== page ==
Rob took the kids camping.
I showed you how I constructed the structural part of the cover in a previous post. Today, I’m going to discuss how I made the cover.
The first thing to do was determine the dimensions. In part 1, I posted an image that included my design sketches. To the left, you see a crop of that image showing how I determined how wide to make my cover fabric. Each side is 7.5 inches, and the spine is 1.5 inches. 7.5+7.5+1.5 = 17 (not really) I added 0.5 inches to allow for the turns at the corner of the spine. So 7.5+7.5+1.5+0.5 = 17. With 0.5 inch seam allowances, the width became 18 inchs: side*2 + spine + turns + (seam allowance)*2 = width of cover fabric. The height of the cover fabric was simply the height of my cover plus 2 seam allowances.
When I sewed up the cover, I used a 0.375 (3/8) inch seam allowance. I figured if the cover was too loose, I could always go back and sew the seams at 0.5 inches. It turns out the cover is not too loose, and I needed that additional 0.125 (1/8) of an inch all around.
I knew that I wanted a big zippered pocket. I thought I wanted a pocket to put my journal in, so that meant a big pocket about halfway up the side and all the way across. And why not add more pockets for small crap? So I figured that I’d put 2 small pockets in front of the big pocket. I ended up not doing that. But I get ahead of myself.
This application is a hard wearing application. That means it calls for interfacing, and I wanted a fairly stiff interfacing. I don’t keep craft interfacing in my stash. I had to buy some. But once I got it home, I cut 3 pieces: outside cover, inside front, inside back and basted all three to the pretty quilting cottons.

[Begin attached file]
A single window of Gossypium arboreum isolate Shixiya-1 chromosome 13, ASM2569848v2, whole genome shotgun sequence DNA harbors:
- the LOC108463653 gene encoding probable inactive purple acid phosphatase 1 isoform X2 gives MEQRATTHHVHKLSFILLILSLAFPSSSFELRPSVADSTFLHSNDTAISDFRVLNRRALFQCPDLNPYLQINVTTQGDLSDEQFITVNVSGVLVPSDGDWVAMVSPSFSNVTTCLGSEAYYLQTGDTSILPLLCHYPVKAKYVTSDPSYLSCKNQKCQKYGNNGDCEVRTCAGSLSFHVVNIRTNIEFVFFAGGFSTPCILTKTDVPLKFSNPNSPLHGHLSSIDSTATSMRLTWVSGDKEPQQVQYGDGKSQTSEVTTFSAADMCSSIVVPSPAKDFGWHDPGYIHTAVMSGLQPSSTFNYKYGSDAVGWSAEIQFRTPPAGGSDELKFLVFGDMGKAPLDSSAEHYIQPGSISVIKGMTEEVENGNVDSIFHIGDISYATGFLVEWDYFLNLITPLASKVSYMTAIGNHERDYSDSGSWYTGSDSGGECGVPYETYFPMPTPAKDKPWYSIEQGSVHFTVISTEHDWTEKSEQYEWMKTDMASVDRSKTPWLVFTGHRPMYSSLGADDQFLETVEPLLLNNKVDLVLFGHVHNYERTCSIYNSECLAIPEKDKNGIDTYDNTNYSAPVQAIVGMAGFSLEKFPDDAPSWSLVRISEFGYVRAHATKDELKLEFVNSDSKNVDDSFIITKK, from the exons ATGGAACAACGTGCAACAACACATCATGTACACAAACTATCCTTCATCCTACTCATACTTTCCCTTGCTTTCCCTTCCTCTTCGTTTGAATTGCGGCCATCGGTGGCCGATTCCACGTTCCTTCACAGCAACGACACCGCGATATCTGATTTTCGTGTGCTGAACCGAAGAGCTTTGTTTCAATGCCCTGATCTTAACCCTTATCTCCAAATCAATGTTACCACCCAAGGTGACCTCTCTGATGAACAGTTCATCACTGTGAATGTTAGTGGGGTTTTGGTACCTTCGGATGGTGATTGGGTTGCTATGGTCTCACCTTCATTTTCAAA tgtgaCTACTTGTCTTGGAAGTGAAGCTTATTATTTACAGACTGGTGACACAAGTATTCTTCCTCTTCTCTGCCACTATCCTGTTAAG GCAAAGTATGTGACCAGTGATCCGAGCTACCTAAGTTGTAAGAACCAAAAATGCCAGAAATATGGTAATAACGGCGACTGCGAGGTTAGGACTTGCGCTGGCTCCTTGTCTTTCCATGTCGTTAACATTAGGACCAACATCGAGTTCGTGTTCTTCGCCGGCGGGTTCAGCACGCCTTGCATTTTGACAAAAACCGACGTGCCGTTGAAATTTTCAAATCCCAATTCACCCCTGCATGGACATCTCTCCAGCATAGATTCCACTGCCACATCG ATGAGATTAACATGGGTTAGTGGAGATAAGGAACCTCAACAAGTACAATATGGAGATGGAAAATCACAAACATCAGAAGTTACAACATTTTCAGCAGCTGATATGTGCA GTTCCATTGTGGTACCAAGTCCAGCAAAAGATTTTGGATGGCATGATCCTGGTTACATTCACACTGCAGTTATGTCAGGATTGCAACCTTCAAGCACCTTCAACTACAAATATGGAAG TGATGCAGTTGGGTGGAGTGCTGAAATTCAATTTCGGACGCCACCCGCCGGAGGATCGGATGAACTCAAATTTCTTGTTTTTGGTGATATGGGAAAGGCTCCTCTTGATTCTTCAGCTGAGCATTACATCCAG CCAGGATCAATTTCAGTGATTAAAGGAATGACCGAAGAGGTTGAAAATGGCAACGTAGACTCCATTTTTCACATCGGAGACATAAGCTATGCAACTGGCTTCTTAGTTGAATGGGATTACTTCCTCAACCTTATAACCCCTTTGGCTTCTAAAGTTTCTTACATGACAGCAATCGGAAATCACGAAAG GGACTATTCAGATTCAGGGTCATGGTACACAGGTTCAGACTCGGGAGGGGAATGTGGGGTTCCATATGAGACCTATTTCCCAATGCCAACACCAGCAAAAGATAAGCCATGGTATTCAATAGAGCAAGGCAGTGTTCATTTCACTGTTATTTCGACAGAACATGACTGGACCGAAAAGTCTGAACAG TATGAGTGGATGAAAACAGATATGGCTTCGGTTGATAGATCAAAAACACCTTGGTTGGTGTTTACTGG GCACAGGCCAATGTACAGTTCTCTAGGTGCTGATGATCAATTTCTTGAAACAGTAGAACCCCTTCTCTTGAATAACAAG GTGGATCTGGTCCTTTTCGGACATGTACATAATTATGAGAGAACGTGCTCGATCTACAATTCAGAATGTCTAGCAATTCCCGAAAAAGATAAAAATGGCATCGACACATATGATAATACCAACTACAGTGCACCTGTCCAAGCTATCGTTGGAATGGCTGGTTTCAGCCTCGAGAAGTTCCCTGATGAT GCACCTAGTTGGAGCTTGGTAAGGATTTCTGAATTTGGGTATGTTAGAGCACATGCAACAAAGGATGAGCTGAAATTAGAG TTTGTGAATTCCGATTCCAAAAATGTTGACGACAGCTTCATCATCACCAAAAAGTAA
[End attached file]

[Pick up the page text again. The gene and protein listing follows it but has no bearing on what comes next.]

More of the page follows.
For the front pockets, I decided to have three, but not the three that I had originally designed. You can see the big zippered pocket in the image to the left. That pocket is sewn down on 3 sides, so it forms another deep pocket behind it. The third pocket is the wide pocket that runs across the the entire inside front and is about half the height of the front. The back pockets are one big pocket with a seam down the middle. They are about 2/3rds of the height of the cover. I haven’t use them for anything (yet?).
Deciding how to attach the rings was easy. I sewed and turned a tube which would be sewed down to the cover, and the rings would use snaps to close.
Deciding where to attach the rings wasn’t as easy. I placed the rings on the cover and closed it; I wanted to be sure the spine had enough room to close straight up. Then I had the brilliant idea to compare placement with an index card binder that was intact. I transferred those measurements to my cover, placed the binder ringers, and checked things by closing (and opening and closing) the cover. While I had the rings in the right place, I drew lines to indicate ring location. I wanted my “ties” to be just inside the rings. Because I was not successful at taking the picture from directly above, things don’t quite line up in the image captioned Placement Lines. It’s really important to have those placement lines. I had to remove the rings to measure for tie length. Without the markings, I’d have no idea where to put things.
If you are one of my five regular readers, you might recognize the fabric on the planner cover. I screen printed it with Crafty Chix in San Ramon. (All posts here. That specific fabric is here.) I used that fabric as the starting point to pick fabrics for the planner. The orange and yellow stripe and the red rose fabrics were fat quarters and were, probably, 20 years old. The leaves fabric was used to make a vest for my husband.
- Forms by Neefer
- Structural Elements